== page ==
Conservatives Wrong on Auto Bailout?

Steve Benen argues that the bailout of the American automobile industry has produced excellent results, proving that conservatives who railed against the measure were wrong.

He cites Steven Rattner‘s WaPo op-ed, which notes that GM and Chrysler are both reporting modest profits, are selling cars for higher prices, and are running more efficient operations.  Indeed, it’s even conceivable that we’ll not only see all the money that the Obama administration put into the companies paid back but realize a small profit.

Benen also cites a year-old Washington Monthly piece by Phillip Longman showing that government bailouts quite frequently achieve the desired result of saving major companies on the brink of bankrupcy.

So, what does this mean for conservative critics?  Well, for those arguing that government couldn’t successfully revive the companies — at least in the short term — it means they were wrong.   But that’s not what most of us were arguing.

Indeed, in a December 2008 post titled “Public Opposes Auto Bailout,” I frankly admitted that we were making this up as we went along and that none of us had a clue what the specific effects of any of the policy options on the table would be.

(And note that most of the OTB gang was in opposition to the bailouts in the fall of 2008 when President Bush was trying to get them through Congress and then did so via an end-around when Congress refused to pass it.  So, our objection is ideological, not partisan or political.)

In my November 2008 post “Why Not Bail Out GM?” I argued that GM didn’t deserve to survive after decades of bad decisions.  And I argued, rather obliquely perhaps, that using taxpayer money to reward GM’s bad behavior would come at the direct expense of those making cars in America the right way.

In December, Steve Verdon followed up with “Why the Bailouts are a Bad Idea.”  It’s rather technical (he’s an economist by training) but the bottom line argument is one of moral hazard.  That is, bailouts beget more bailouts and, more importantly, encourage foolish risk-taking.

None of those arguments have been disproved by the unfolding of facts.

And none of us were in favor of doing nothing, strictly speaking.  That is, the expectation was that the natural course of events would have been for GM and Chrysler to go into bankruptcy — which would have shed that bad debt that Rattner cites as crucial to the success of the government plan — and have the best parts sold to the highest bidder.  Whether that would have been “better” from the standpoint of the profit and loss sheets is unknowable.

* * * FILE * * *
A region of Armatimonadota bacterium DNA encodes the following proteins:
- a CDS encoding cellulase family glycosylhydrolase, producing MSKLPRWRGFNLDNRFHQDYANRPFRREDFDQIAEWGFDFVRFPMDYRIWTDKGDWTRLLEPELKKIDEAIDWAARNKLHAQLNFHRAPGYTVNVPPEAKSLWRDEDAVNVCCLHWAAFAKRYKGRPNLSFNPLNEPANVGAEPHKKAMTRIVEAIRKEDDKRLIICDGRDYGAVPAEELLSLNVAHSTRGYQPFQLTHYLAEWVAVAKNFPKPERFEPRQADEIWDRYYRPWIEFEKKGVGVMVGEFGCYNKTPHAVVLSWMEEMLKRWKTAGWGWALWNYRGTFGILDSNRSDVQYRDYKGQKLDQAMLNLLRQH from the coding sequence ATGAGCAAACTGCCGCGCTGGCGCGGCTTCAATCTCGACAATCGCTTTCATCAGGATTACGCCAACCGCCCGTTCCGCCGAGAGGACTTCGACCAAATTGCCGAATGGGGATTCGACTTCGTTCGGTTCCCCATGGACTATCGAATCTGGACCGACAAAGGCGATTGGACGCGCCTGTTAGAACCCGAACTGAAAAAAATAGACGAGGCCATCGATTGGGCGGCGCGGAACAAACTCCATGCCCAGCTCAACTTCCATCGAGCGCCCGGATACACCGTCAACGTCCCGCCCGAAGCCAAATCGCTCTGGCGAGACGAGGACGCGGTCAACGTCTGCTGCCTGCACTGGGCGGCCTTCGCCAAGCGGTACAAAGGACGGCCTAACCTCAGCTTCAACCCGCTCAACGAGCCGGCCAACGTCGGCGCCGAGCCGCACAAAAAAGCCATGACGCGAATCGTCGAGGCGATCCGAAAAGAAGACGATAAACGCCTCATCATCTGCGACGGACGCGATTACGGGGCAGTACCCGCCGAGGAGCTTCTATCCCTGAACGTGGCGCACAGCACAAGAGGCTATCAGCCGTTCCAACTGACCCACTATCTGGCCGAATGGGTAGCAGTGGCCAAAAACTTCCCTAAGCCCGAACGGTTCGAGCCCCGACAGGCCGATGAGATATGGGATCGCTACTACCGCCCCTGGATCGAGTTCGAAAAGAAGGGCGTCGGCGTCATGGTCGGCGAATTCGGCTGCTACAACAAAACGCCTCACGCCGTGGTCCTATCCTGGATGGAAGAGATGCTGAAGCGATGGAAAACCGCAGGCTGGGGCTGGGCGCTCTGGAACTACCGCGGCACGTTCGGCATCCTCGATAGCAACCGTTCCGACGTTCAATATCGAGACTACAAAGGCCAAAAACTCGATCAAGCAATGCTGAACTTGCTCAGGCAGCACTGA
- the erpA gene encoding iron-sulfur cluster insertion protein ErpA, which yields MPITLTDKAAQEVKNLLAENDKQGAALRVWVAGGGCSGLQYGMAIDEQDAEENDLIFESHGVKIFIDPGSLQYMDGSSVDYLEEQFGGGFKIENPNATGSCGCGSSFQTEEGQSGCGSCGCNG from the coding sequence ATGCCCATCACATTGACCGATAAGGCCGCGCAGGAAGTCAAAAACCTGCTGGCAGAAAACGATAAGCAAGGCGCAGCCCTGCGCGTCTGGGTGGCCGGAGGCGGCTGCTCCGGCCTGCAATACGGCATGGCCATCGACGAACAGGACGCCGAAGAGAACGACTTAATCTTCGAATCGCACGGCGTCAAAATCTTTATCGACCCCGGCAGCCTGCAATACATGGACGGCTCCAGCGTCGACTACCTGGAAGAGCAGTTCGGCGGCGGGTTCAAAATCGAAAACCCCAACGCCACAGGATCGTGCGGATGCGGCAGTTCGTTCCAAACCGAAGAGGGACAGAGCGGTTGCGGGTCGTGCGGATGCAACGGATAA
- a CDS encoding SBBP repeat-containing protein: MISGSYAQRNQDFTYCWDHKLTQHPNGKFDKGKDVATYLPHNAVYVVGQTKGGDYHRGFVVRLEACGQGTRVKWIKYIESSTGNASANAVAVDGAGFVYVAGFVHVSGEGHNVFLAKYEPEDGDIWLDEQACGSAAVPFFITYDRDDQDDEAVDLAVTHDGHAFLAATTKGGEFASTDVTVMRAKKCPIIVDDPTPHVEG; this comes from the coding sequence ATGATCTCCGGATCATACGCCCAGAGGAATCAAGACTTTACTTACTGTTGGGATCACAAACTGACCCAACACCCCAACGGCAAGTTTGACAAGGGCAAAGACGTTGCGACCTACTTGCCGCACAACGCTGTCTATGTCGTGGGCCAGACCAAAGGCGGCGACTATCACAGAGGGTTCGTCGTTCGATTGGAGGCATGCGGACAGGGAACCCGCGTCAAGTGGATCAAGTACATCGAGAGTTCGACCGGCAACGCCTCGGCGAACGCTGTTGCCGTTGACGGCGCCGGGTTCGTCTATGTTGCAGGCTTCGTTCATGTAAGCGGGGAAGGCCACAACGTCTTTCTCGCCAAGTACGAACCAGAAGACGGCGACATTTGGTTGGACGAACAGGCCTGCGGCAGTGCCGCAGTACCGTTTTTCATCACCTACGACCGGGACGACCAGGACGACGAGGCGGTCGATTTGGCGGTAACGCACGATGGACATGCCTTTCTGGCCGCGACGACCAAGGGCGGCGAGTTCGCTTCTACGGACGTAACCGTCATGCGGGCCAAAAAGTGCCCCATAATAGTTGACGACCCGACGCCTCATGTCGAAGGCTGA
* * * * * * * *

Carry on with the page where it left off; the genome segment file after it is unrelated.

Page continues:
It’s worth noting, too, that Rattner’s test of the success of the plan is an odd one.   While it’s great that GM is making a “profit,” I’m not sure why we should care.   The reason we wanted to save GM was to save the associated jobs.  But a huge number of those — at the production facilities, dealerships, and associated industries — have been lost forever in the restructuring.

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James Joyner
About James Joyner
James Joyner is Professor and Department Head of Security Studies at Marine Corps University's Command and Staff College. He's a former Army officer and Desert Storm veteran. Views expressed here are his own. Follow James on Twitter @DrJJoyner.


  1. Michael Reynolds says:

    So it wasn’t the thin edge of the communist-nazi-fascist-muslim wedge? It wasn’t proof that Obama was on a clear path to becoming Stalin-Hitler-Mussolini-Voldemort? It wasn’t the end of America?


    Let’s see if we can assemble of short list of conservative hysterias:

    Ending slavery
    Going off the gold standard
    Teaching evolution
    The New Deal
    Every government regulator ever
    Social Security
    Civil rights
    Ending prayer in schools
    Women’s rights
    Legal abortion
    The minimum wage
    Birth control
    The Great Society
    Sex education
    Gay rights
    And of course: black president and all his many perfidies

    Some folks might conclude that we should simply ignore the Right. Because they are always wrong. About everything.

    In fact, I bet you could make a graph showing the long history of conservative hysterias and the total lack of causation as relates to GDP or living standard or much of anything. Conservatives have predicted approximately 300 of the last zero apocalypses.

    Meanwhile, of course, they managed to actually miss minor upsets like the complete meltdown of the financial system and housing market.

  2. Dave Schuler says: